A FedEx truck enters a distribution center on March 20, 2013 in San Rafael, Calif.
A FedEx truck enters a distribution center on March 20, 2013 in San Rafael, Calif. - 
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Every year, consumers buy more stuff online, and that means big business for the companies that ship all those packages.

One of the world’s largest carriers, FedEx, is launching a new service that lets people customize when and where they get their deliveries.

It’s not exactly an original idea... FedEx’s biggest rival, UPS, rolled out its “My Choice” service more than a year and a half ago, and it’s approaching three million users. Customers can pay a $5 fee to reroute packages, or $40 a year for premium perks like a two-hour delivery window. Now FedEx is launching a similar service called Delivery Manager.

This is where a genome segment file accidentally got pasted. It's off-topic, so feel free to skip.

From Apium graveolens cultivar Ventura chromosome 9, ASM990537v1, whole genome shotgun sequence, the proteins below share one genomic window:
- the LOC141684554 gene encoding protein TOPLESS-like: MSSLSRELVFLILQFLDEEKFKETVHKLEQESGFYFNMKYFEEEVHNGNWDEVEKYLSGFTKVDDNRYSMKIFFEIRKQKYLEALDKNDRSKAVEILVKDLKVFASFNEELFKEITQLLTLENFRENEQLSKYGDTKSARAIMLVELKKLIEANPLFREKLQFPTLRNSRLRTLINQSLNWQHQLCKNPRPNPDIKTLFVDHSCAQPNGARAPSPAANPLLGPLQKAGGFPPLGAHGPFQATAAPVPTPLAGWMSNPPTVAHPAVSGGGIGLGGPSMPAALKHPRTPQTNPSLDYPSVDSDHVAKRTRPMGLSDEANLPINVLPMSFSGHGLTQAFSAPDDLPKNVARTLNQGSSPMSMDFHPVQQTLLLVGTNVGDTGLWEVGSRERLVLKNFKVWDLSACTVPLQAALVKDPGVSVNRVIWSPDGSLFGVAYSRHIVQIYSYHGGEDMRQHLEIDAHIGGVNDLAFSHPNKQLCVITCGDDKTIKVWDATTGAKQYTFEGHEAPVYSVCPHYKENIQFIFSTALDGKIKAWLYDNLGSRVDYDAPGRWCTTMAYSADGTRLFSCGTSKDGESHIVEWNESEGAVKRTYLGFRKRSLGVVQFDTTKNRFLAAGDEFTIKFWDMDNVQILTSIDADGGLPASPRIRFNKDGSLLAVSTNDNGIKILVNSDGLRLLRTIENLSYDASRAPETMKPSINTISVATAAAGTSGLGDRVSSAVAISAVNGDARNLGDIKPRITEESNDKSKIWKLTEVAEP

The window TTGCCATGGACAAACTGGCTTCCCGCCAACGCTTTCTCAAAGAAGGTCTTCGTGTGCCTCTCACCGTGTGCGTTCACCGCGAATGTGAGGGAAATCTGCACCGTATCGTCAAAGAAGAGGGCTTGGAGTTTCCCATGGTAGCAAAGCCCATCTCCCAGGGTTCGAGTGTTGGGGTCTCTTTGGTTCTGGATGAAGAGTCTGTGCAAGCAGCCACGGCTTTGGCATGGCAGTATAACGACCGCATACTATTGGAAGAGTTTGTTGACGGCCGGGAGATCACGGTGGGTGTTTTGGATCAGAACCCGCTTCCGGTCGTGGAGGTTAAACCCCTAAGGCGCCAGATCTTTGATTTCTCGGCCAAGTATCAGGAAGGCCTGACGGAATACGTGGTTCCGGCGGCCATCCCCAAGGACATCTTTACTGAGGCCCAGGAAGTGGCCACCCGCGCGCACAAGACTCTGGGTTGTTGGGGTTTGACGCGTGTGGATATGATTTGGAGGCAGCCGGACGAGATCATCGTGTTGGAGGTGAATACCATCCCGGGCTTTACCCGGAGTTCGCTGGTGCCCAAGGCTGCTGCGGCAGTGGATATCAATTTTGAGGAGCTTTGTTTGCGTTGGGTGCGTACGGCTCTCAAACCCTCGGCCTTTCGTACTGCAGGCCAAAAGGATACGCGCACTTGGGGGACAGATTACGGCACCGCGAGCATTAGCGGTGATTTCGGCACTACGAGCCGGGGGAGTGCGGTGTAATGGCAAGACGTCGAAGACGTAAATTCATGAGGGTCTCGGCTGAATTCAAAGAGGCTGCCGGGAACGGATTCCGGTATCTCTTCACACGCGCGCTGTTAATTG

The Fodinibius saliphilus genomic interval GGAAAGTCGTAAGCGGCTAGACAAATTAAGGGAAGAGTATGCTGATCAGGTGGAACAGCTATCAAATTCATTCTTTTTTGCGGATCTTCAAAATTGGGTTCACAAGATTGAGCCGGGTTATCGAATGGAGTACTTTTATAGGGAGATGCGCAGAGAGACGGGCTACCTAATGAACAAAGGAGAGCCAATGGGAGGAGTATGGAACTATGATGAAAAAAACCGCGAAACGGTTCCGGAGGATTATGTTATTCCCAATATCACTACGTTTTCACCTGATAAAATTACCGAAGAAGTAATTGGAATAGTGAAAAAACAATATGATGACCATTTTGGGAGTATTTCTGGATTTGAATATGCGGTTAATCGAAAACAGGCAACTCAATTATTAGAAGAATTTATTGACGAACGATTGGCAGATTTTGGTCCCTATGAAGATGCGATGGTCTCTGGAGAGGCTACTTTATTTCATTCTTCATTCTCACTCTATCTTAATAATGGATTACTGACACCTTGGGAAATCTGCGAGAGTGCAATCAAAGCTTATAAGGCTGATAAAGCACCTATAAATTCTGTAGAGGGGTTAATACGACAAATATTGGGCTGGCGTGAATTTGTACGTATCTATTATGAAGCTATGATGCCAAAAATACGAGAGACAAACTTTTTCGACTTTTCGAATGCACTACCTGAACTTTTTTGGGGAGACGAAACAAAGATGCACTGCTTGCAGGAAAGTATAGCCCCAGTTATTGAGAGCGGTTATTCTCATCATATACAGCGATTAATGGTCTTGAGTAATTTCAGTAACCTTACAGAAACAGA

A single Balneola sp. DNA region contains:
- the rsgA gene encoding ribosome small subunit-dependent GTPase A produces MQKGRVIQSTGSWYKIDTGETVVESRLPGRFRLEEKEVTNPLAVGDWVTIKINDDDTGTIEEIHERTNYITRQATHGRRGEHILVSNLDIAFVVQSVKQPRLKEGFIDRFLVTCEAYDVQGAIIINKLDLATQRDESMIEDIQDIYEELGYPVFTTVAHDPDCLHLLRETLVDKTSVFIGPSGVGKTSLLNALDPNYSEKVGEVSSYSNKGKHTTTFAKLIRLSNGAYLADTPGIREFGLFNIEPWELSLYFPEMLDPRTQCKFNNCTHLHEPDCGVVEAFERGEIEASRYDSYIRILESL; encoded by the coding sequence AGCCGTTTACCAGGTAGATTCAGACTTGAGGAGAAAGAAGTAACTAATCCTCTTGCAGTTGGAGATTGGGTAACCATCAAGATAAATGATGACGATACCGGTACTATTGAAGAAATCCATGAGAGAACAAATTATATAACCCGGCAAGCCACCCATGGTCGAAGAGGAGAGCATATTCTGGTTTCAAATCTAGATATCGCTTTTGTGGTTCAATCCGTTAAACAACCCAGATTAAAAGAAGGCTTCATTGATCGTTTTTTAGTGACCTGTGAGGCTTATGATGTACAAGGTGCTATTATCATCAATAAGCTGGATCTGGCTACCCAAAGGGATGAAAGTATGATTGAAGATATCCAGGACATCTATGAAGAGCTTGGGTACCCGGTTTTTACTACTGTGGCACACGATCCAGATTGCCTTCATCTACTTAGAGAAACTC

The companies charge similar fees for the same options. But, spokeswoman Carla Boyd says, there’s no subscription cost for the Fedex service.

“We do not lock users of service into premium price membership to access the options they want,” she explains. Boyd says FedEx is responding to market research on the growth of online sales, which increased 28 percent last year over the year before, according to the National Retail Federation.

“E-commerce sales are what’s driving the increase in retail sales across the industry,” says Vicki Cantrell, executive director of the federation's digital division Shop.org.

The big parcel carriers are looking for ways to respond.

“UPS is clearly ahead,” says shipping industry consultant Satish Jindel. He says he thinks the name "UPS My Choice" is more consumer friendly than "FedEx Delivery Manager."

“It’s amazing that FedEx is such a marketing-oriented company, that they would have came up with a very boring and technical name for a service that’s meant for a consumer, not a transportation manager,” he says.   

Jindel says both companies face the same challenge: as more retailers offer free shipping, consumers might not want to pay for shipping perks.